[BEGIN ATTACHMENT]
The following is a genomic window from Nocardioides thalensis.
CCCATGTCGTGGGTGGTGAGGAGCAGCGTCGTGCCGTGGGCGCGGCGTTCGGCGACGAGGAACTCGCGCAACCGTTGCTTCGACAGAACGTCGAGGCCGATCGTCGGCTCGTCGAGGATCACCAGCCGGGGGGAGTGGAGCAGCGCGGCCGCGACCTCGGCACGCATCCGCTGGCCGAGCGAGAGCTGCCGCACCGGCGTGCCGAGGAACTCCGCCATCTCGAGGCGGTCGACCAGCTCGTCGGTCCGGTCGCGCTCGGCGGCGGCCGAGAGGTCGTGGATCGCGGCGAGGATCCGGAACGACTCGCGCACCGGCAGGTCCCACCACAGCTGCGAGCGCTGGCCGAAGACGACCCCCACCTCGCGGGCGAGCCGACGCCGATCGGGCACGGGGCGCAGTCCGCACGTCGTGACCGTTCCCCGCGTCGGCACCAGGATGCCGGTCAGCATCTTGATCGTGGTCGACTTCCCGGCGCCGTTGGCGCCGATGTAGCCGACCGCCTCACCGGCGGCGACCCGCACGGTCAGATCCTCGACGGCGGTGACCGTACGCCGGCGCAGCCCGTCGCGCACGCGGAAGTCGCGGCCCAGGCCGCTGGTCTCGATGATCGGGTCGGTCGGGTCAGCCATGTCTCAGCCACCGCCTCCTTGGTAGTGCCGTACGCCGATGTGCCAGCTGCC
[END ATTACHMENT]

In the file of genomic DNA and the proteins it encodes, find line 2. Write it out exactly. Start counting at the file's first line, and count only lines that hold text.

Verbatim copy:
CCCATGTCGTGGGTGGTGAGGAGCAGCGTCGTGCCGTGGGCGCGGCGTTCGGCGACGAGGAACTCGCGCAACCGTTGCTTCGACAGAACGTCGAGGCCGATCGTCGGCTCGTCGAGGATCACCAGCCGGGGGGAGTGGAGCAGCGCGGCCGCGACCTCGGCACGCATCCGCTGGCCGAGCGAGAGCTGCCGCACCGGCGTGCCGAGGAACTCCGCCATCTCGAGGCGGTCGACCAGCTCGTCGGTCCGGTCGCGCTCGGCGGCGGCCGAGAGGTCGTGGATCGCGGCGAGGATCCGGAACGACTCGCGCACCGGCAGGTCCCACCACAGCTGCGAGCGCTGGCCGAAGACGACCCCCACCTCGCGGGCGAGCCGACGCCGATCGGGCACGGGGCGCAGTCCGCACGTCGTGACCGTTCCCCGCGTCGGCACCAGGATGCCGGTCAGCATCTTGATCGTGGTCGACTTCCCGGCGCCGTTGGCGCCGATGTAGCCGACCGCCTCACCGGCGGCGACCCGCACGGTCAGATCCTCGACGGCGGTGACCGTACGCCGGCGCAGCCCGTCGCGCACGCGGAAGTCGCGGCCCAGGCCGCTGGTCTCGATGATCGGGTCGGTCGGGTCAGCCATGTCTCAGCCACCGCCTCCTTGGTAGTGCCGTACGCCGATGTGCCAGCTGCC